Kremlin cements gains on the ground in ‘frozen conflict’ of the Soviet Union
It is obvious that Azerbaijan, with the help of Turkish President Recep Erdogan and his Syrian mercenaries, has won on the ground in the Nagorno-Karabakh (NK) region of the South Caucasus. Baku’s military gains are real and long-lasting, with Azeri forces controlling almost the entire disputed region except for the capital of Stepanakert and the Lachin corridor leading back to Armenia. Former Armenian residents of NK have fled back across the border and burned their homes on the way out. Some are slowly coming back to the bombed-out capital area. Many will not return.
Azeri President Ilham Aliyev is declaring to the world that he will transform NK into a ‘paradise’.
You can get a good understanding of the situation on the ground going forward here.
However, the real winner in this conflict is the Russian Federation, which has weakened Armenian Prime Minister Nikol Pashinyan, who in Vladimir Putin’s eyes made a grave mistake by preferring outreach to the West rather than staying under Moscow’s influence. Russia, which enjoys a military base inside Armenia, could have intervened in the conflict, or prevented it from happening altogether but it did neither, perhaps to teach Pashinyan, and those that will come after him, a lesson in realpolitik.
But even more important is that Russia now has ‘peacekeepers’ on the ground in the Armenian portion of the NK ‘frozen conflict’ of the Soviet Union. Just as Russia has ‘peacekeepers’ in the Transdniester region of Moldova, the former Georgian regions of South Ossetia and Abkhazia, and proxy armies in the Donbass region of East Ukraine. Soon, will there also be a Russian air base in Belarus?
In short, Putin is slowly but surely regaining control over Russian-controlled territories of the Soviet Union, piece by piece, bite by bite. A hallmark of Putin’s time in power will be restoring the territorial integrity of much of the former Soviet Union, or to put it another way, the sphere of influence of Tsarist Russia.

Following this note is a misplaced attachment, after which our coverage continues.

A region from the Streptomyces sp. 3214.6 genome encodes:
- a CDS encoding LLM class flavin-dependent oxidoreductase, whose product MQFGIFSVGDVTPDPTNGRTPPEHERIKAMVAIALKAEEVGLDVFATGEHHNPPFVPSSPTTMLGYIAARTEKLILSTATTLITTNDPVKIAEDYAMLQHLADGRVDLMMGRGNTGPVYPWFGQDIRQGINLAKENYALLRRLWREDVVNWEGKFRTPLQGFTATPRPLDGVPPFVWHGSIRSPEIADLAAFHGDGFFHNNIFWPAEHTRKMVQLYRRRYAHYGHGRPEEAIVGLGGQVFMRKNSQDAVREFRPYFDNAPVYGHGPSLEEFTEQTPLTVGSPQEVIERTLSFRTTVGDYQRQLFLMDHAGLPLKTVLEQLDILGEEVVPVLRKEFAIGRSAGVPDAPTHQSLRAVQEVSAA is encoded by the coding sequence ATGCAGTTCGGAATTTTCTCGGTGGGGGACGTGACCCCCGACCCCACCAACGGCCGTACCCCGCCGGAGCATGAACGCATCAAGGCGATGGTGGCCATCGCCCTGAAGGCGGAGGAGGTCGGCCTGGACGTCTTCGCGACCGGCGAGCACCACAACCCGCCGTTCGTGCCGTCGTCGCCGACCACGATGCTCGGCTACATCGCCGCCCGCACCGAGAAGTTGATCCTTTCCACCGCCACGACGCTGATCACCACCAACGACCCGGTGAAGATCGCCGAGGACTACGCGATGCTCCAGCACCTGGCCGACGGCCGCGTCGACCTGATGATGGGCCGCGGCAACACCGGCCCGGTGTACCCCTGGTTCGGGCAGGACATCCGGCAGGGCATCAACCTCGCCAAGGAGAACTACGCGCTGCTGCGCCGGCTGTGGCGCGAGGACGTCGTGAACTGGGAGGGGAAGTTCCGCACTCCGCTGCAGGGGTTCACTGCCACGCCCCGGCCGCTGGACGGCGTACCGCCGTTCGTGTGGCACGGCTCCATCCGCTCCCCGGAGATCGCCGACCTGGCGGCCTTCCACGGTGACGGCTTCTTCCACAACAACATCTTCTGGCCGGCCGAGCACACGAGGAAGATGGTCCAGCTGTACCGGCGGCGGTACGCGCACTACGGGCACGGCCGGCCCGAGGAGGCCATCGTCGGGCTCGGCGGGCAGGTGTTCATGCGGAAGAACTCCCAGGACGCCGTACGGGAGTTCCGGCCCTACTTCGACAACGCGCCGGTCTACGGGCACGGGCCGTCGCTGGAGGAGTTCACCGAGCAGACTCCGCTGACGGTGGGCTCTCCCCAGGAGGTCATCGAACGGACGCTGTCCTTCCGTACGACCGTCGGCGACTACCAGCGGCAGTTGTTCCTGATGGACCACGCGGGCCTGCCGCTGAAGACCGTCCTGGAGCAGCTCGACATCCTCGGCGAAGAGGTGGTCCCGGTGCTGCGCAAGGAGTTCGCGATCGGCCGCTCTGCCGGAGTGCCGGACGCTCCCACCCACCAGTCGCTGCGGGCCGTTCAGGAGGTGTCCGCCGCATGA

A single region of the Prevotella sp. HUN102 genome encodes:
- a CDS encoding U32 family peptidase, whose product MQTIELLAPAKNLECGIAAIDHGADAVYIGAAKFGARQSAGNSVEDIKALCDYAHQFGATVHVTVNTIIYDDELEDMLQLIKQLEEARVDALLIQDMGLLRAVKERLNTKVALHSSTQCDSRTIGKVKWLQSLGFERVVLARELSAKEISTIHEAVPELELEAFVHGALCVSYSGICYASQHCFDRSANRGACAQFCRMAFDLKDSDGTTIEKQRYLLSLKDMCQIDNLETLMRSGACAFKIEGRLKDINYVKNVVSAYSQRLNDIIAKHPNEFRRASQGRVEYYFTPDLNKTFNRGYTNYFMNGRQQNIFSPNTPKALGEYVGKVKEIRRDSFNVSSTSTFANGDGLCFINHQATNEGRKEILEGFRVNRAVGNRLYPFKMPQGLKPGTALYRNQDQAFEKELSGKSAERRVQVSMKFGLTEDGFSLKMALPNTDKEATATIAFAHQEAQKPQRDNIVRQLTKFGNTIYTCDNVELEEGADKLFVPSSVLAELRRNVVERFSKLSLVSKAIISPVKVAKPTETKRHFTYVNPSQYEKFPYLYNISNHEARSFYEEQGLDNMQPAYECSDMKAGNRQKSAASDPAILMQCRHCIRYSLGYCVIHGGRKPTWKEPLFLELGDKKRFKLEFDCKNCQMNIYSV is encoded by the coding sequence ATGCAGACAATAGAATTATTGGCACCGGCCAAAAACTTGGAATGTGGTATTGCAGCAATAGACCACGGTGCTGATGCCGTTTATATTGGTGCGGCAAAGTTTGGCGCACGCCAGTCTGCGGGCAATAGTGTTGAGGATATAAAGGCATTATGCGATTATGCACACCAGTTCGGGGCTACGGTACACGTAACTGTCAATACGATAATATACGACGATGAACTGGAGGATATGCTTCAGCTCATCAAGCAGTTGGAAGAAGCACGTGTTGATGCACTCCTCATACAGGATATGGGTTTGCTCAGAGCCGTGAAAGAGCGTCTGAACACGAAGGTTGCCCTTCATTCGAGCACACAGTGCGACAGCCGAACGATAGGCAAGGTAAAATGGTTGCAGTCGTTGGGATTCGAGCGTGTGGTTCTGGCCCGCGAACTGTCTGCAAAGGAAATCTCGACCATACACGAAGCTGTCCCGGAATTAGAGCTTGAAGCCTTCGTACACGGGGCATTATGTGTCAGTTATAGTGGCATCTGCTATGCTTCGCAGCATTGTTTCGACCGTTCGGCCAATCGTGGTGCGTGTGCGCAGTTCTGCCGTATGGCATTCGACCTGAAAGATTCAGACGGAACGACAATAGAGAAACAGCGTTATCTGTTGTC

Moscow has been talking up its deployment of soldiers to the region.
“On November 18, 2020, 936 more refugees returned to Nagorno-Karabakh from Armenia, as 23 buses travelled from Yerevan to Stepanakert’s main square escorted by patrols of the Russian peacekeeping contingent and military police,” declared the Russian Defense Ministry.
The residents of Stepanakert who left are returning to the city, shops are opening, infrastructure is being restored, a TASS correspondent reports. According to Russia’s Defense Ministry, 1,700 residents have returned to the capital of Nagorno-Karabakh since November 14, reported Russian state news agency TASS.
Putin denied any animosity towards the Armenian leadership.
“I haven’t noticed anything special about our relations with Armenia recently, particularly during Prime Minister Pashinyan’s term,” Putin pointed out. According to the Russian president, he has “rather trust-based and constructive” relations with Pashinyan. “This is why I don’t get these hints [at changes in Moscow’s attitude to Yerevan],” he added, wrote TASS.
“There are centuries-long relations between Russia and the Armenian people, which date back to the distant past. Our relations are based on cultural and religious affinity, as well as on strong historical, and it is even more important than relations between individuals,” the Russian president emphasized.
The return of Russian influence on the world stage is something even Putin’s skeptics inside Russia give him credit for, and it will one of the most long-lasting consequences of his decades in the Kremlin.
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